Vendors in ih the Food d Marketk
There is a bean sprout vendor who grows in a most natural way in nine clay vats in his yard, such as using well water instead of tap water. He certifies that his soybeans are locally grown and non-GMO, and that he uses no artificial fertilizers of any kind. He also rotates the harvest of the nine vats, and only when the sprouts are fully grown does he take one to market, where they sell at three times the cost of normal soybean sprouts. Regardless of the time spent, the moment they sell out he packs it up and returns home, refusing to any more until the next vat is ready. This way not only do his soybeans sell very well, but his uncompromising integrity also garners him praise.
Only God knows when his bean sprouts will be fully grown. Sometimes he shows up at the market for days on end, and there are long stretches when no one sees hide or hair of him. There are even some people who wait for him at the market but leave empty handed. It is his soybeans that determine when he will make an appearance. Though it is just a common vegetable, it has become something of great value that, like panning for gold, can only be gotten by chance not by choice. I went to the market one weekend and happened to see him selling
his soybean sprouts, so I bought one kilo of them for lunch. By the time the dish was ready I was chopping at the bit to try them and found that they were indeed tasty.
Although his soybean sprouts have become a hot commodity, he refuses to expand. He only watches over his nine vats like they are nine scrolls containing the precious Buddhist canon. When people ask him why, he answers, “I can only look after nine vats at most. If more than that, I won’t be able to handle it.” Some people say, “Why don’t you hire an assistant?” He says, “No. My bean sprouts will feel uncomfortable if it’s a stranger taking care of them.”
Even if growing soybeans is not a kind of rocket science, it does take incredible focus. When he cleans the vat, soaks and drains his crops, he always follows a strict regimen and completes every step with proficiency and consistency.
By nature, he is calm, patient and honest, and his mind is as clear as a bell. Working over the vats on a moonlit night, it is like his mind is in complete synchronization with the light, the wind and nature itself. I often think what an amazing feeling it must be to feel the joy of growth, and how peaceful and satisfied he must be.
Contrast this with a middleaged woman who sells assorted seasonal vegetables whenever they are available directly from a farm truck. She is always the quickest to pick newly grown crops. As her stocks consist of only choice quality customers can pick whichever ones they like without fear of inconsistent quality. Sometimes she sees a customer sneaking a few more vegetables than what she/ he has paid for, but she never says anything about it, but just wraps them up and hands them over to the customer with a big smile. And the honest customers, who neither bargain nor sneak more than they have paid for, receive a few extra as a free gift. She sells different things every other day, for example, when a truck of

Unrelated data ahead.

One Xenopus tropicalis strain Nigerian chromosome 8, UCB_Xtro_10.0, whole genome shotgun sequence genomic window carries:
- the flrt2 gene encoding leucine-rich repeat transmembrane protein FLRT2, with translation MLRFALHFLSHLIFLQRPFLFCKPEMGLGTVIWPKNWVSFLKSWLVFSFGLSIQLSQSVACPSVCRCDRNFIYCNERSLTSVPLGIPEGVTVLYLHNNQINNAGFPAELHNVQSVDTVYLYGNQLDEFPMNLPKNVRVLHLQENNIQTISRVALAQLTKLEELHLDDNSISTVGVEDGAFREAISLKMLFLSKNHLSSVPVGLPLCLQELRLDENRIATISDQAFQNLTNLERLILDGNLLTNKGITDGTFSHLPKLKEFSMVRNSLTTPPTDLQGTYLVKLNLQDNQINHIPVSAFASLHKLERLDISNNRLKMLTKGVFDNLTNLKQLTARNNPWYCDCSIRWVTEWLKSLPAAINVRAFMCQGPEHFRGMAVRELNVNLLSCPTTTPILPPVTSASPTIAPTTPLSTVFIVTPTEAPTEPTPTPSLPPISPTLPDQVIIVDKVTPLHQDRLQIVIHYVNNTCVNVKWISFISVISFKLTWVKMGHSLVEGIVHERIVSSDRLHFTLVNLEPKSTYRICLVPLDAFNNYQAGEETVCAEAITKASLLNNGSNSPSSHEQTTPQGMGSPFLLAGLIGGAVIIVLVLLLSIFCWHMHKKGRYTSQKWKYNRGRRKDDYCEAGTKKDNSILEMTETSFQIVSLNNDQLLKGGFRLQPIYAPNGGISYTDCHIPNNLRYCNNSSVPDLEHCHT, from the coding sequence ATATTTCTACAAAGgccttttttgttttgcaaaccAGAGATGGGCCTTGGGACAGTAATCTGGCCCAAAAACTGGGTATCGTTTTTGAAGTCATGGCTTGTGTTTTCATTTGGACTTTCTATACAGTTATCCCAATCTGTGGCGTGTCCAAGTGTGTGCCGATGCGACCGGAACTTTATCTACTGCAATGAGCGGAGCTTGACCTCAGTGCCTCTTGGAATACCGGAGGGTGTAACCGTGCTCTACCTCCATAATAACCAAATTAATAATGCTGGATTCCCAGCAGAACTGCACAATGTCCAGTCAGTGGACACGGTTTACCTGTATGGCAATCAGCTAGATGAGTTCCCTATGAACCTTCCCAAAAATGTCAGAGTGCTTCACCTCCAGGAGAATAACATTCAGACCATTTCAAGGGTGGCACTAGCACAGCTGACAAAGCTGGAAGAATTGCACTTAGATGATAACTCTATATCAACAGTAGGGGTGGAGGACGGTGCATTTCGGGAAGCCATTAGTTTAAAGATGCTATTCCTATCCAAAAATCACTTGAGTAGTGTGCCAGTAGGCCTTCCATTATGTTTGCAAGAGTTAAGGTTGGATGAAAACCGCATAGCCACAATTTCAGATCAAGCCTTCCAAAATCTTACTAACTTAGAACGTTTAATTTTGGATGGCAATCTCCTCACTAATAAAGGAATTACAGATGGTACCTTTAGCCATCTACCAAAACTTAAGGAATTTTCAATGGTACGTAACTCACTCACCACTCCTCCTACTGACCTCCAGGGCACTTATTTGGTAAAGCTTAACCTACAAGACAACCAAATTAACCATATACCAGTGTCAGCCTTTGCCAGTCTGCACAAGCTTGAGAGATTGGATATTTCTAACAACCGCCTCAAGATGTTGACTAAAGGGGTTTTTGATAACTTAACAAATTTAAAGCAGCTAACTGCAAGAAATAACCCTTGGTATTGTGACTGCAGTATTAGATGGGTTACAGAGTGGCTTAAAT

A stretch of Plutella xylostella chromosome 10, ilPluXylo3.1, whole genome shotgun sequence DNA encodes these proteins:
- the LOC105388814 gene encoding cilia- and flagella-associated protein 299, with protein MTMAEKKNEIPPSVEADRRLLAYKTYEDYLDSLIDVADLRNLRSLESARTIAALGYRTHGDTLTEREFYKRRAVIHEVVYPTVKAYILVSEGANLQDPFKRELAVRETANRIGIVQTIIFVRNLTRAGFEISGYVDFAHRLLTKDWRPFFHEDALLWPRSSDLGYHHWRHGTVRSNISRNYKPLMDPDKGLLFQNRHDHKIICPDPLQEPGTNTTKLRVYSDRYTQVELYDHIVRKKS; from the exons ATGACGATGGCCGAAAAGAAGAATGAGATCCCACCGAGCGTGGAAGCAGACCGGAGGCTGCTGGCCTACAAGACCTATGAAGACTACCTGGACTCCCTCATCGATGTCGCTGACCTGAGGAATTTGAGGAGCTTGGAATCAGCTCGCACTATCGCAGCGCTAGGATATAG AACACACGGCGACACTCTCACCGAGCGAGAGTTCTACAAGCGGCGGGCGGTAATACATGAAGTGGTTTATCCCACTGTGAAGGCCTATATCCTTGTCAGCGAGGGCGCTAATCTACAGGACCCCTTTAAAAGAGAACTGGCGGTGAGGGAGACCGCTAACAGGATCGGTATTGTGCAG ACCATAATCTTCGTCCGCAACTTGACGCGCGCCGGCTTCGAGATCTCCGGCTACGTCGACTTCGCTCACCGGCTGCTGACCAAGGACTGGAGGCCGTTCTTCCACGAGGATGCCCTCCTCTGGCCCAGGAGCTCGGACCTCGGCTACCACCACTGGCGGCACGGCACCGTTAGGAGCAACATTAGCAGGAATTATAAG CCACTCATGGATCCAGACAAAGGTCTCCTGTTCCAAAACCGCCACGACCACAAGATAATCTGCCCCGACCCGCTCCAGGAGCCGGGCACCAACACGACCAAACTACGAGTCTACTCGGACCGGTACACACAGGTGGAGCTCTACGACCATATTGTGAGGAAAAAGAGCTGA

kidney beans are sold out one day, she may sell water melon the next day. On a psychological level, she understands people’s desire to get more than they pay for, and let it work for her sale.
In my hometown, there is a traditional pickled vegetable dish called lump pickles. It is dark green, and looks ugly and repellent to the uninitiated, but it is a favorite of those from the area, as it reminds them of home. There is a sweet gentlemanly vendor selling lump pickles, who has an intellectual flair. As he sells his product, he wears a clean mask and a pair of plastic gloves. The cloth covering the pickle jar and his apron are snowwhite, and the metallic cart and stainless-steel jar lid are polished to a glistening shine. Even the boxes of the highest quality, all of which are so spotlessly clean that elicit respect from the customers who might wonder if he is selling pickles, or showing his achievements in food safety research. As for his glossy pickles, no one would doubt if they are polluted by flies or other insects, or if there are any additives or excess nitrites inside.
There is another vendor— a butcher couple. The husband is aggressive and the wife shrewish. The two are like local despots, with a stall set up so close to the middle of the road as if they wish to stop traffic and force customers to buy from them. When they sell meat, they wave a cold and shiny cleaver around, hacking away maniacally like executioners. At the end of the day, customers detour around them to keep their distance.
As human beings we are always comparing things, whether it is between people or products, nothing wants to be compared to death.
( From Prose , May 2018. Translation: Zhu Yaguang) 偷加几棵菜，她看到了，也不言语，笑眯眯地把货包好放到人家手上。老老实实、不偷不拿不讲价的，她主动给你秤旺点。她隔一两天就会换货，今日刚清空了一车新鲜的芸豆，明天就换成了最甜的西瓜。她的功夫在心理层面，出手就打人贪心的要害。